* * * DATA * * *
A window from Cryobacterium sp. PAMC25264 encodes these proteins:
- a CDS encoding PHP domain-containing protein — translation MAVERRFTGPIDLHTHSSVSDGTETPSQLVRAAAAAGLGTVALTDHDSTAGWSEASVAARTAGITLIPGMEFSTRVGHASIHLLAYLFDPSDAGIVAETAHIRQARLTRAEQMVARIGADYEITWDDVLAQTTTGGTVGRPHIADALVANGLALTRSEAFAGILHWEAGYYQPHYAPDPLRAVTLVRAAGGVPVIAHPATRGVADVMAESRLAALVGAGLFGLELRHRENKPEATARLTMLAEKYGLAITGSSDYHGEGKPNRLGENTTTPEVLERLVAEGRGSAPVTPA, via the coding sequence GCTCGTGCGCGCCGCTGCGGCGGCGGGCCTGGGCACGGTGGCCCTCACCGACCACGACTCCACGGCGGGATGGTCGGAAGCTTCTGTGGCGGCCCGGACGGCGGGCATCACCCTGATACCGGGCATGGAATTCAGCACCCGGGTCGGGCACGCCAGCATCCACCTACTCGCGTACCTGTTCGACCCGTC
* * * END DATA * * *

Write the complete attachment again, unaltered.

A window from Cryobacterium sp. PAMC25264 encodes these proteins:
- a CDS encoding PHP domain-containing protein — translation MAVERRFTGPIDLHTHSSVSDGTETPSQLVRAAAAAGLGTVALTDHDSTAGWSEASVAARTAGITLIPGMEFSTRVGHASIHLLAYLFDPSDAGIVAETAHIRQARLTRAEQMVARIGADYEITWDDVLAQTTTGGTVGRPHIADALVANGLALTRSEAFAGILHWEAGYYQPHYAPDPLRAVTLVRAAGGVPVIAHPATRGVADVMAESRLAALVGAGLFGLELRHRENKPEATARLTMLAEKYGLAITGSSDYHGEGKPNRLGENTTTPEVLERLVAEGRGSAPVTPA, via the coding sequence GCTCGTGCGCGCCGCTGCGGCGGCGGGCCTGGGCACGGTGGCCCTCACCGACCACGACTCCACGGCGGGATGGTCGGAAGCTTCTGTGGCGGCCCGGACGGCGGGCATCACCCTGATACCGGGCATGGAATTCAGCACCCGGGTCGGGCACGCCAGCATCCACCTACTCGCGTACCTGTTCGACCCGTC